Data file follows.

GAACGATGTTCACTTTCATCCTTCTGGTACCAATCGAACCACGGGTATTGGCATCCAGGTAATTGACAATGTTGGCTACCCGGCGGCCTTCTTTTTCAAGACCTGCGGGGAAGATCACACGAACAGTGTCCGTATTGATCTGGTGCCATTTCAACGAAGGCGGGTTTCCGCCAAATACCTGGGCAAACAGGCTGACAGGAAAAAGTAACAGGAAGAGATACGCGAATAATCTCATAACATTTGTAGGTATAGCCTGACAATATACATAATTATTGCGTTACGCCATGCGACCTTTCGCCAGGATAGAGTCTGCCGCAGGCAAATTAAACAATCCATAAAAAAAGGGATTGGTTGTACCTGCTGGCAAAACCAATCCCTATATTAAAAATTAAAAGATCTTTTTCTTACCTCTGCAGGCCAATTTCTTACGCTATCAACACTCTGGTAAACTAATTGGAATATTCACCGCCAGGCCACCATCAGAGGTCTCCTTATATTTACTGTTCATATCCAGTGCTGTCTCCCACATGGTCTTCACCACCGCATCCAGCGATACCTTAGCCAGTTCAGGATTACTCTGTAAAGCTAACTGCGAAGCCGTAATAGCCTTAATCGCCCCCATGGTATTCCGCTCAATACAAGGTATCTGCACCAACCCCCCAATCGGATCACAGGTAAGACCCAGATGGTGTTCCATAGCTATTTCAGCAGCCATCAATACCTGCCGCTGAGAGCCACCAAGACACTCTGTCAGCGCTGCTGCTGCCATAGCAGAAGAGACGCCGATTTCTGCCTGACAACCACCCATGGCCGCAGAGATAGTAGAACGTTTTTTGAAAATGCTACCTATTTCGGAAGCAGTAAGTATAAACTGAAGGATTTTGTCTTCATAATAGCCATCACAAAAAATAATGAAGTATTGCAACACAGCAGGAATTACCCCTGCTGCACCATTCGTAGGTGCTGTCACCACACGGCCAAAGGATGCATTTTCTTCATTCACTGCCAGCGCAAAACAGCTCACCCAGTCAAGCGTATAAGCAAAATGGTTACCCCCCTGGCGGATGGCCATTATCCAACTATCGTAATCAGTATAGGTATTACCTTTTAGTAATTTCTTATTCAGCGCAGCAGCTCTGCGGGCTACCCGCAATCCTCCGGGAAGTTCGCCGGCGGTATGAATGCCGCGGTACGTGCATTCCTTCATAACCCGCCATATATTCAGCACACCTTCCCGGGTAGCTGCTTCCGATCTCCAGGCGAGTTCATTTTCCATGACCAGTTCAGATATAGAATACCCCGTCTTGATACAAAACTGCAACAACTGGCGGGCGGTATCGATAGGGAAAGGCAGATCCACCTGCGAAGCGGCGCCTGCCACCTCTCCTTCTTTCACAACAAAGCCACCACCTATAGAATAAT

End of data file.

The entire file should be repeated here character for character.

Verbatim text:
GAACGATGTTCACTTTCATCCTTCTGGTACCAATCGAACCACGGGTATTGGCATCCAGGTAATTGACAATGTTGGCTACCCGGCGGCCTTCTTTTTCAAGACCTGCGGGGAAGATCACACGAACAGTGTCCGTATTGATCTGGTGCCATTTCAACGAAGGCGGGTTTCCGCCAAATACCTGGGCAAACAGGCTGACAGGAAAAAGTAACAGGAAGAGATACGCGAATAATCTCATAACATTTGTAGGTATAGCCTGACAATATACATAATTATTGCGTTACGCCATGCGACCTTTCGCCAGGATAGAGTCTGCCGCAGGCAAATTAAACAATCCATAAAAAAAGGGATTGGTTGTACCTGCTGGCAAAACCAATCCCTATATTAAAAATTAAAAGATCTTTTTCTTACCTCTGCAGGCCAATTTCTTACGCTATCAACACTCTGGTAAACTAATTGGAATATTCACCGCCAGGCCACCATCAGAGGTCTCCTTATATTTACTGTTCATATCCAGTGCTGTCTCCCACATGGTCTTCACCACCGCATCCAGCGATACCTTAGCCAGTTCAGGATTACTCTGTAAAGCTAACTGCGAAGCCGTAATAGCCTTAATCGCCCCCATGGTATTCCGCTCAATACAAGGTATCTGCACCAACCCCCCAATCGGATCACAGGTAAGACCCAGATGGTGTTCCATAGCTATTTCAGCAGCCATCAATACCTGCCGCTGAGAGCCACCAAGACACTCTGTCAGCGCTGCTGCTGCCATAGCAGAAGAGACGCCGATTTCTGCCTGACAACCACCCATGGCCGCAGAGATAGTAGAACGTTTTTTGAAAATGCTACCTATTTCGGAAGCAGTAAGTATAAACTGAAGGATTTTGTCTTCATAATAGCCATCACAAAAAATAATGAAGTATTGCAACACAGCAGGAATTACCCCTGCTGCACCATTCGTAGGTGCTGTCACCACACGGCCAAAGGATGCATTTTCTTCATTCACTGCCAGCGCAAAACAGCTCACCCAGTCAAGCGTATAAGCAAAATGGTTACCCCCCTGGCGGATGGCCATTATCCAACTATCGTAATCAGTATAGGTATTACCTTTTAGTAATTTCTTATTCAGCGCAGCAGCTCTGCGGGCTACCCGCAATCCTCCGGGAAGTTCGCCGGCGGTATGAATGCCGCGGTACGTGCATTCCTTCATAACCCGCCATATATTCAGCACACCTTCCCGGGTAGCTGCTTCCGATCTCCAGGCGAGTTCATTTTCCATGACCAGTTCAGATATAGAATACCCCGTCTTGATACAAAACTGCAACAACTGGCGGGCGGTATCGATAGGGAAAGGCAGATCCACCTGCGAAGCGGCGCCTGCCACCTCTCCTTCTTTCACAACAAAGCCACCACCTATAGAATAAT